Friday, February 28, 2014

Archbishop of Canterbury Justin Welby, GREY DALEK?

Milling About Aimlessly Like An Out Of Control Dalek

Is Justin Welby,  Archbishop of Canterbury, privileged Etonian, former "finance shark" and top decision-maker of the Anglican Communion, a GREY DALEK?

Typical Grey Dalek

He used to look different. A lot different, back in the '80s. That changed. Replaced by something else. Something grey.

Human Welby

Is Justin Welby, the ruler of the world's third largest Christian denomination, Anglicanism, a human? Or is he a space alien? Maybe a GREY DALEK?

Grey Daleks Milling Around Aimlessly

You, the reader, must decide. 

Grey Dalek?

Is the Archbishop of Canterbury, Justin Welby, a space alien? Or is he a GREY DALEK?

Send your views to


Thursday, February 27, 2014

Shoot the 700!

1970s Remington 700 ADL, 30-06

The question everyone's asking is, "How does your Remington 700 shoot, LSP?" I went down to my friend's range to find out. Would this '70s gun, complete with its old Redfield Lo-Pro scope, work, I asked myself. To be honest, I wasn't expecting the scope to be up to much after 30+ years of use, but I needn't have worried. Both scope and rifle performed flawlessly, with the former dialing in easily enough.

Nice One

I shot around 50 rounds, with the best shots falling nicely in the X Ring at 100 yards. So what's the verdict?

The Remington 700 ADL, at least in its early '70s incarnation, seems to be a handy, good looking rifle. I especially liked the action, which was fast and smooth, and I liked the feel of the gun, it felt right at the shoulder and came quickly to target. The Lo-Pro isn't bad either, and I'd be interested to see how well its Accu-Trac rangefinder/BDC functions on shots out past 200 yards. But that's for the future. 

X Ring Tomfoolery at 100 yards

In the meanwhile: Is it accurate? Accurate as you like and then some. Does it have power? Yes. Mighty 30-06 power. Would you recommend it to a friend? I most definitely would. Does your shoulder hurt? Yes it does. Maybe I will get a decelerator pad. Has the Remington 700 inspired you to take up distance shooting and hunt more? For sure. I see a lot of game stocking the freezer of the compound in the near future.

So well done, Remington, for producing a fine rifle. The old 700 ADL is a proper little blaster; get one if you can find a decent deal.



Wednesday, February 26, 2014

New Gun, Remington 700

Remington 700 ADL with Redfield Lo-Pro Scope

I was after a new rifle, something chambered in .308 or .30-06, that wasn't black plastic. Don't get me wrong, I'm sure that the new budget Rugers, Savages, and everything else, are great value for money. I'm sure they shoot much better than I do, but I wanted wood and steel. I think it looks better.

With that in mind, I'd nearly settled on getting a Ruger 77 Hawkeye standard, despite the $800+ price tag, when all of a sudden I see a promising firearm out of the corner my eye as I was browsing the pawn shops. It was a '70s vintage Remington 700 ADL, .30-06, all for the price of a plastic gun. The bore was good, the bluing fine, it had iron sights, and the stock was in decent order. As a bonus, the rifle came with an old Redfield Lo-Pro Accu-Trac scope. Apparently these scopes, with their built-in rangefinder/ballistic compensator, were USMC issue in Vietnam.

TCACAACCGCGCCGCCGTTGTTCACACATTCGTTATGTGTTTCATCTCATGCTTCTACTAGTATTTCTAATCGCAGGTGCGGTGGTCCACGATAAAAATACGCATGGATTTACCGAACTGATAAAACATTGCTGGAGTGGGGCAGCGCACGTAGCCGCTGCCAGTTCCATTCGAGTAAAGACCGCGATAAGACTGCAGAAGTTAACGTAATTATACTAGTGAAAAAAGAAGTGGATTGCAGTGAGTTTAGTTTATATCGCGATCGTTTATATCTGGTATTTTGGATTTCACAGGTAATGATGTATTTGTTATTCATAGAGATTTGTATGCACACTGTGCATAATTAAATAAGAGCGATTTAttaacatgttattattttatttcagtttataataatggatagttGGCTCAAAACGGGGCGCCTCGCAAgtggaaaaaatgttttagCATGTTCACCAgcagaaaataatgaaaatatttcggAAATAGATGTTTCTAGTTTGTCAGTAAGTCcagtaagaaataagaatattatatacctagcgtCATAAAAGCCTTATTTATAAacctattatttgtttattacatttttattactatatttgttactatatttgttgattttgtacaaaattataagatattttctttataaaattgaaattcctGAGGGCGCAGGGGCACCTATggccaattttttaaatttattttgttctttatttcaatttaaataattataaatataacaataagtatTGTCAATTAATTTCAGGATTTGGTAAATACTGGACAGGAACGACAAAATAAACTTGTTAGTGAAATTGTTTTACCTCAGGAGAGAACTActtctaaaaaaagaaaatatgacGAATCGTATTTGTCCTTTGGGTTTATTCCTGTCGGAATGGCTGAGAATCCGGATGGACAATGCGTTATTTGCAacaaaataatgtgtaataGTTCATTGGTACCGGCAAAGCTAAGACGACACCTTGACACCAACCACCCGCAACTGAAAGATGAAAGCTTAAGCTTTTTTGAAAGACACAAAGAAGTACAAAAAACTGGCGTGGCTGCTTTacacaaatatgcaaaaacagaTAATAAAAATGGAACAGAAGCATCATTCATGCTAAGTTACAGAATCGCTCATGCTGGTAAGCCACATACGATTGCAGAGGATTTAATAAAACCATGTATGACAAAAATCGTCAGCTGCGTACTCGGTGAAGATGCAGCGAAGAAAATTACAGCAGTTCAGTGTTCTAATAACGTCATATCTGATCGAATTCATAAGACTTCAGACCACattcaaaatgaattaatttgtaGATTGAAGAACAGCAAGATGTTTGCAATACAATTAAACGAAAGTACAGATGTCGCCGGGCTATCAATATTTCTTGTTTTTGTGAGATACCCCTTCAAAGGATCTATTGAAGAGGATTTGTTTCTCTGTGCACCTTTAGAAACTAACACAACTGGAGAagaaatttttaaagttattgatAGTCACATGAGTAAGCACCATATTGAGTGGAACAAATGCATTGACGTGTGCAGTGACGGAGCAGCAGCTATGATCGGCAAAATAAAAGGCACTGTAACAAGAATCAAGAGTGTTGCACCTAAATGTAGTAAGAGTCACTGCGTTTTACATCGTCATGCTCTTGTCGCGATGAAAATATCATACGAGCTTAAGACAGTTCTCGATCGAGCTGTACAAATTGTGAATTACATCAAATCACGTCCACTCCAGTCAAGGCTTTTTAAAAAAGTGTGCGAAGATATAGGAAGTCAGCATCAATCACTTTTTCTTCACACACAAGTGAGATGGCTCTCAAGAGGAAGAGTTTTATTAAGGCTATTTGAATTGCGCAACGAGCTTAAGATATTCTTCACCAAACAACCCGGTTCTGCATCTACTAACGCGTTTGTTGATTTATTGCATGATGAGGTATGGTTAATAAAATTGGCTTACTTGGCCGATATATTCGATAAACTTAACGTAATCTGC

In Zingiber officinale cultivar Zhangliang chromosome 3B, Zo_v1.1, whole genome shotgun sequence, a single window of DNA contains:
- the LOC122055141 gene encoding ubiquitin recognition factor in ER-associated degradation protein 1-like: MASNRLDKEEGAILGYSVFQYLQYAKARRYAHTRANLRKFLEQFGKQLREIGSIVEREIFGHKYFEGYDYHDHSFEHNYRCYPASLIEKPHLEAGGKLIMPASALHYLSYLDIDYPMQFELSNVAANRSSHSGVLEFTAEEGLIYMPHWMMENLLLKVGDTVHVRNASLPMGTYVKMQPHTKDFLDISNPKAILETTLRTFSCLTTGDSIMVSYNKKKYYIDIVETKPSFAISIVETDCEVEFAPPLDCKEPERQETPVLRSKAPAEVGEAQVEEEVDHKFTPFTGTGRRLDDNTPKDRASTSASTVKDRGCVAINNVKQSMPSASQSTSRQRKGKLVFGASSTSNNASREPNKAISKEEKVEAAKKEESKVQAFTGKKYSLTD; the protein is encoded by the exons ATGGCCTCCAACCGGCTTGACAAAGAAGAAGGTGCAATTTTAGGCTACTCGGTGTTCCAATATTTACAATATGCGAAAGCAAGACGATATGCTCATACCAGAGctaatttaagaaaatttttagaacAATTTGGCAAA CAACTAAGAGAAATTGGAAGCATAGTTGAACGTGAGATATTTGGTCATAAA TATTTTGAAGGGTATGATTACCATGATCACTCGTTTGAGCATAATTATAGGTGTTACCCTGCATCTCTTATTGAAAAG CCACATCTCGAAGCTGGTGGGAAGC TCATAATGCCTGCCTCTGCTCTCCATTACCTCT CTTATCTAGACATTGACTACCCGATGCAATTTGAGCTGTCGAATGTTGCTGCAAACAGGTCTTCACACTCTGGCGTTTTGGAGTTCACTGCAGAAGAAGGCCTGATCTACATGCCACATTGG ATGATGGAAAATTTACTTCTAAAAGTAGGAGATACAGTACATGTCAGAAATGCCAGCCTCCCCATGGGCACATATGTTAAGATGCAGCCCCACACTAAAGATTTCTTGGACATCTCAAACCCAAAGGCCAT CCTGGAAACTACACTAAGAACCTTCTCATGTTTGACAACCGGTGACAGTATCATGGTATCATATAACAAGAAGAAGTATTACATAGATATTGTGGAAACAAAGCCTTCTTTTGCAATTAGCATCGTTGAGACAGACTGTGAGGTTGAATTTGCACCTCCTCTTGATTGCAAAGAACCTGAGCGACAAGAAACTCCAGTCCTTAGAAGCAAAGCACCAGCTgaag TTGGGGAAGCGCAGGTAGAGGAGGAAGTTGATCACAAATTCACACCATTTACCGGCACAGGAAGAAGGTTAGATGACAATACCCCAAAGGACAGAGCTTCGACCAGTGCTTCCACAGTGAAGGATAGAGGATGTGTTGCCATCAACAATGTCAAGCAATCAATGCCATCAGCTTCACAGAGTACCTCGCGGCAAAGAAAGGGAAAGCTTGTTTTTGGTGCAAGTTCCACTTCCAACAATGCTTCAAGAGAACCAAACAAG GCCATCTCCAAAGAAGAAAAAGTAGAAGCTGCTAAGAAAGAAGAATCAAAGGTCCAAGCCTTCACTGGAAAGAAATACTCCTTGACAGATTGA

Next step? Take the rifle out and shoot it; I'm hoping the scope still works but if not I might mount a Leupold Rifleman, or something similar.

Shoot straight,


Monday, February 24, 2014

Sunday, February 23, 2014

You're Fired.


Tanking TV host, Piers Morgan, has been fired. Not before time. Team LSP thanks all its supporters for their part in our successful campaign to remove this New World Order, Illuminati shill, willing Bilderberger dupe from his hugely unpopular, ratings-dismal CNN soapbox.


But the fight is not over. He must be sent back to England. To answer for his many crimes.


We will not rest. Neither, hopefully, will the CPS.

Justice must and will be done.



Children of the Sun

This small "kebob stand on the information superhighway" (thx. MCP) is supposed to be about country life in Texas, among other things. Part of that means ranching, or in my case visiting them. I had an invite to one the other day -- just a whole lot of fun driving around on an area about a third of the size of the Isle of Wight. Perhaps because of the red soil and the light it reminded me of Africa. Beautiful. The illusion was made all the better by various "Boks" and assorted exotics.

Where's Karen Blixen?

But did you shoot any hogs, LSP? I hear you ask. Well, I tried. The ranch foreman kindly drove our small shooting party around in a sturdy 4x4 and put us on top of a small herd of swine moving through the brush. Embarrassingly, no one scored. I'll spare you the details. That catastrophe occurred after an evening's walkabout for small game. We went out with shotguns and a 22 in search of rabbits and squirrels, but there weren't any. 

Shoot the Pig

There were, however, around twelve hogs crossing our trail at around 30 yards. There they ambled, just taking it easy on their way to destroy something. And there we were, pathetically undergunned. The porcine menace passed calmly towards whatever mayhem they had planned, unscathed. To cap it off, I went for a stroll with a friend's dog on our last day. Just moving down a fence line with a river and bluffs on my left, dog going ahead; I wasn't expecting anything but took an AR along just in case there was some action. Sure enough, there was!